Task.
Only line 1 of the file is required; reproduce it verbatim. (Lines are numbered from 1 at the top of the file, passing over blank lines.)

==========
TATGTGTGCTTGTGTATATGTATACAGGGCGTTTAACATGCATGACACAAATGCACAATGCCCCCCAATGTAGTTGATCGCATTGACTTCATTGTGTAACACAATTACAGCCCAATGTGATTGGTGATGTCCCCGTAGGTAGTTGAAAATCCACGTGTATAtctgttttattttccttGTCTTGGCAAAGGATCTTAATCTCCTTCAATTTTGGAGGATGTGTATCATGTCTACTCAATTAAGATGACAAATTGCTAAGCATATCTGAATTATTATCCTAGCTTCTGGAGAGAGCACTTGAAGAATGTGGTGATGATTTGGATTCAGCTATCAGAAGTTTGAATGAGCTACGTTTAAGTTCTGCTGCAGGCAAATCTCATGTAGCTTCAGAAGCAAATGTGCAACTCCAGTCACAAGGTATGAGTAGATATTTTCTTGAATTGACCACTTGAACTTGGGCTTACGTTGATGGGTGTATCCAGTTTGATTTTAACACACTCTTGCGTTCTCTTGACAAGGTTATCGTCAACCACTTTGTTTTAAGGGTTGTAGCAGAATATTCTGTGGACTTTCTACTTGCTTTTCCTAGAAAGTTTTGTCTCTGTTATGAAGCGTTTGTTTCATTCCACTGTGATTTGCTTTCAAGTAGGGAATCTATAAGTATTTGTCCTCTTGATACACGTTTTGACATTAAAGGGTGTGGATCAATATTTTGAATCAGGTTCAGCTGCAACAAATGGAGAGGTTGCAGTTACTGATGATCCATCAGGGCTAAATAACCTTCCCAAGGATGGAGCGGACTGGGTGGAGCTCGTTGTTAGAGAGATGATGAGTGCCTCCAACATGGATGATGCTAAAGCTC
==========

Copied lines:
TATGTGTGCTTGTGTATATGTATACAGGGCGTTTAACATGCATGACACAAATGCACAATGCCCCCCAATGTAGTTGATCGCATTGACTTCATTGTGTAACACAATTACAGCCCAATGTGATTGGTGATGTCCCCGTAGGTAGTTGAAAATCCACGTGTATAtctgttttattttccttGTCTTGGCAAAGGATCTTAATCTCCTTCAATTTTGGAGGATGTGTATCATGTCTACTCAATTAAGATGACAAATTGCTAAGCATATCTGAATTATTATCCTAGCTTCTGGAGAGAGCACTTGAAGAATGTGGTGATGATTTGGATTCAGCTATCAGAAGTTTGAATGAGCTACGTTTAAGTTCTGCTGCAGGCAAATCTCATGTAGCTTCAGAAGCAAATGTGCAACTCCAGTCACAAGGTATGAGTAGATATTTTCTTGAATTGACCACTTGAACTTGGGCTTACGTTGATGGGTGTATCCAGTTTGATTTTAACACACTCTTGCGTTCTCTTGACAAGGTTATCGTCAACCACTTTGTTTTAAGGGTTGTAGCAGAATATTCTGTGGACTTTCTACTTGCTTTTCCTAGAAAGTTTTGTCTCTGTTATGAAGCGTTTGTTTCATTCCACTGTGATTTGCTTTCAAGTAGGGAATCTATAAGTATTTGTCCTCTTGATACACGTTTTGACATTAAAGGGTGTGGATCAATATTTTGAATCAGGTTCAGCTGCAACAAATGGAGAGGTTGCAGTTACTGATGATCCATCAGGGCTAAATAACCTTCCCAAGGATGGAGCGGACTGGGTGGAGCTCGTTGTTAGAGAGATGATGAGTGCCTCCAACATGGATGATGCTAAAGCTC